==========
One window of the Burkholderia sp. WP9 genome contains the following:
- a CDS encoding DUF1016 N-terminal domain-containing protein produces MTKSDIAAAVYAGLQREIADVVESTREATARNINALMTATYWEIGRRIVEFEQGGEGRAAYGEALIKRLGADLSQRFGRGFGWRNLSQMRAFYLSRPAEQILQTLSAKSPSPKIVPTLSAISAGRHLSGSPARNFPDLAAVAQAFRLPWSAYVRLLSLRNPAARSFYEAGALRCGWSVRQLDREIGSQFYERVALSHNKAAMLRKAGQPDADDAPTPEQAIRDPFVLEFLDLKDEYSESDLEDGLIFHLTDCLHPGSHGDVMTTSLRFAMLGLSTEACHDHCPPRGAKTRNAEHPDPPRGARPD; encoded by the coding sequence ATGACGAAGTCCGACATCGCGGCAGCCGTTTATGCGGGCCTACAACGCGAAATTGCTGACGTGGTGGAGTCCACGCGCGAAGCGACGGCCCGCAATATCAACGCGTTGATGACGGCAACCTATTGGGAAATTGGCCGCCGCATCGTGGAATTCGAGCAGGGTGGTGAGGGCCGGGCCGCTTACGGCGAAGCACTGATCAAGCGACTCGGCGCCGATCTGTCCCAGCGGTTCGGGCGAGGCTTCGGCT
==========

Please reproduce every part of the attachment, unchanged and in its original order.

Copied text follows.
One window of the Burkholderia sp. WP9 genome contains the following:
- a CDS encoding DUF1016 N-terminal domain-containing protein produces MTKSDIAAAVYAGLQREIADVVESTREATARNINALMTATYWEIGRRIVEFEQGGEGRAAYGEALIKRLGADLSQRFGRGFGWRNLSQMRAFYLSRPAEQILQTLSAKSPSPKIVPTLSAISAGRHLSGSPARNFPDLAAVAQAFRLPWSAYVRLLSLRNPAARSFYEAGALRCGWSVRQLDREIGSQFYERVALSHNKAAMLRKAGQPDADDAPTPEQAIRDPFVLEFLDLKDEYSESDLEDGLIFHLTDCLHPGSHGDVMTTSLRFAMLGLSTEACHDHCPPRGAKTRNAEHPDPPRGARPD; encoded by the coding sequence ATGACGAAGTCCGACATCGCGGCAGCCGTTTATGCGGGCCTACAACGCGAAATTGCTGACGTGGTGGAGTCCACGCGCGAAGCGACGGCCCGCAATATCAACGCGTTGATGACGGCAACCTATTGGGAAATTGGCCGCCGCATCGTGGAATTCGAGCAGGGTGGTGAGGGCCGGGCCGCTTACGGCGAAGCACTGATCAAGCGACTCGGCGCCGATCTGTCCCAGCGGTTCGGGCGAGGCTTCGGCT